1. Clerk’s Default Judgment: If you want to get possession of your property back the fastest, start with the Clerk’s Default Judgment. This paperwork is only processed by the clerk’s office. Once the clerk’s judgment for possession has been processed the landlord can obtain a writ of execution. The writ of execution is a document that the landlord will need to give a Sheriff in order for the Sheriff to evict the tenant(s).
  2. Court’s Default Judgment: After you get the property back, you would follow it up with a Court’s Default Judgment to get the monetary damages (like back rent) that were originally requested in the complaint. This paperwork starts at the clerk’s office and then needs to be routed to the Judge for review and signature.

The alternative would be to submit one Court’s Default Judgment asking for both possession and monetary damages; return of the signed judgment may take longer to get back as compared to the Clerk’s Default Judgment for possession. The processing time varies by each court location, depending upon the backlog. It may take a few days for even the clerk’s judgment to be processed.

It is the landlord’s decision which type of default judgment they would like to file.

The following documents and information will be necessary to fill out your forms completely and accurately:
  • A copy of the complaint
  • Date on which you filed the complaint
  • Date that notice expired (3-day notice, 30-day notice, etc.)
  • Daily Rental Rate (Daily damages)
  • Original or Copy of rental agreement (if any)
  • Proof of Service of Summons must be filed with the clerk’s office – can be filed at the time of default.

Judgment after Trial

If the landlord wins: If the judge or jury decides you have the right to evict the tenant, the judge will give you a Judgment of Possession. The judge or jury may also order the tenant to pay back rent, damages, and costs, like filing fees and attorney fees (if this is in the rental agreement). You may also be able to get money for the rent that you could have gotten for the rental unit while the tenant was there illegally. If the court finds the tenant only stayed in the unit to be mean, spiteful, or to make you suffer, the court may order the tenant to pay a penalty of up to $600.
  1. You must complete a Judgment of Possession (Form UD-110) and bring it with you to the court hearing, the court will not provide this form. This form gives you possession of the property.
  2. Then, you must fill out and have the court clerk issue a Writ of Execution (Form EJ-130) and take the writ to the sheriff. This lets the sheriff remove and lock the tenant out of the property.
  3. The sheriff will serve the tenant with a notice to vacate the property. This gives the tenant 5 days to move. If the tenant does not move, the sheriff will remove the tenant from the rental unit and lock him or her out.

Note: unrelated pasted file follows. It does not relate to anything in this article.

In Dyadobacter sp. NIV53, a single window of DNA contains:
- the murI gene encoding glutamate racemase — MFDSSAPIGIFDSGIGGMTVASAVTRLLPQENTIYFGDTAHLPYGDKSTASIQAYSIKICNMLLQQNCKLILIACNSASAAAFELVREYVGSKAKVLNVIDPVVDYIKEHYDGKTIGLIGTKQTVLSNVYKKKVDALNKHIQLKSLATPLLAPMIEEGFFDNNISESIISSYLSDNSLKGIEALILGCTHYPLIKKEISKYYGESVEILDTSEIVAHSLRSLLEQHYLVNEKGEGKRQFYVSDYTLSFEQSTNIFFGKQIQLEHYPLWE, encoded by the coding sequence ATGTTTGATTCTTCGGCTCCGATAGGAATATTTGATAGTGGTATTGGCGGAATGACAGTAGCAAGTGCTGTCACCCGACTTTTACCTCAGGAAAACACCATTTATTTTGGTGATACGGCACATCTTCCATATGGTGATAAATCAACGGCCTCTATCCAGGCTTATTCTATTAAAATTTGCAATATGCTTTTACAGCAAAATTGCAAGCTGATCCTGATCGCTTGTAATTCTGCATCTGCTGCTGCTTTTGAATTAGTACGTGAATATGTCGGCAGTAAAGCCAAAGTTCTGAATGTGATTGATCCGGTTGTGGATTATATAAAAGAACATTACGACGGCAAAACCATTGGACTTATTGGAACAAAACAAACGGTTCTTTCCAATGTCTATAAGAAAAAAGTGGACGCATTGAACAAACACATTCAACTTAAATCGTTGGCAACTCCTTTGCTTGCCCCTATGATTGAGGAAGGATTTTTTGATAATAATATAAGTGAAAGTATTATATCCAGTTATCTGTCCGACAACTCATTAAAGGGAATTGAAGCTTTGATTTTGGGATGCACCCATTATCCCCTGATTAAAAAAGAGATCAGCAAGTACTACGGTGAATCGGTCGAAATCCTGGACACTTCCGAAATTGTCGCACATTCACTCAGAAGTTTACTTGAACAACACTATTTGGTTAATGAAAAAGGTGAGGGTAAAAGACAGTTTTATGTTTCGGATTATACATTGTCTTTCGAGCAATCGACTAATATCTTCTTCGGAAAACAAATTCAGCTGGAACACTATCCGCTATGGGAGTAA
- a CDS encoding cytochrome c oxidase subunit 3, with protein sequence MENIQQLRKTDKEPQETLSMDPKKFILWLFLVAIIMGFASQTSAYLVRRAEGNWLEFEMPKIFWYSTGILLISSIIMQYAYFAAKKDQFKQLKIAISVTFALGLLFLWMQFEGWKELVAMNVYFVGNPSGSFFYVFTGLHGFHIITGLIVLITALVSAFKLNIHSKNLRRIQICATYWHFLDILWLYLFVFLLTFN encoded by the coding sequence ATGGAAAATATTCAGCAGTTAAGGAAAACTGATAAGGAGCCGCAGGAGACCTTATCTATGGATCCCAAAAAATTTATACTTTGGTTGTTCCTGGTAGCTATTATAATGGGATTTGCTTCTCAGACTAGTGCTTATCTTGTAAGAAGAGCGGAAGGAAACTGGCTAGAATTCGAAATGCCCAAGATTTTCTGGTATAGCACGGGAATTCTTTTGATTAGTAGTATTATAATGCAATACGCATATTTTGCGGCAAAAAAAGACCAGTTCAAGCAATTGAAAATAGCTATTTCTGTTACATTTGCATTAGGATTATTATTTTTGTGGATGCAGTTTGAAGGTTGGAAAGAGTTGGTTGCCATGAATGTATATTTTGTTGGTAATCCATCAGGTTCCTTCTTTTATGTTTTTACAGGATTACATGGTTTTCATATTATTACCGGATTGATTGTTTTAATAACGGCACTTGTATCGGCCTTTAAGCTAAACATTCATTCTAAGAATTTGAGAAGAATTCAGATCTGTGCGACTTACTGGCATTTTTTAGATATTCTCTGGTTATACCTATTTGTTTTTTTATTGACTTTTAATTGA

If the tenant wins: The judge may decide the tenant has the legal right to stay in the property. If so, the judge may order you to pay the tenant's costs, like filing fees and attorney fees (if this is in the rental agreement). The judge may also decide how much rent the tenant has to pay.

The side that loses can appeal or can file a motion to set aside (cancel) the judge’s order. There are strict deadlines to do this, and the side appealing needs a legally valid reason to do it. If a tenant appeals or tries to cancel the judge’s order, the eviction is not stopped. The only way for a tenant to stop or delay the eviction is to ask for a stay of execution - You will need to speak to an Attorney, the Self-Help Resource Center cannot assist you with this.

Even if a tenant does not appeal, he or she may want more time to move out. If the landlord will not agree to it, the tenant will have to file a request for a stay of eviction (“stay”).

If the tenant moves out before the case is over

If you (the landlord) have already filed the unlawful detainer papers at court, and the tenant moves out before the trial you have 2 choices:
  1. Dismiss the case, or
  2. Ask the court to convert the case to a regular civil case for damages to collect back rent in the amount requested in the unlawful detainer complaint.

To request a dismissal of the case, file a Request for Dismissal (Form CIV-110). If you do not dismiss the case or ask that it be changed to a regular civil case for damages, the tenant may go the trial and ask the court to dismiss the case because he or she has already moved out. if the tenant wins, he or she may get an award for having to come to court for the trial when the case should have been converted to a regular civil case or dismissed.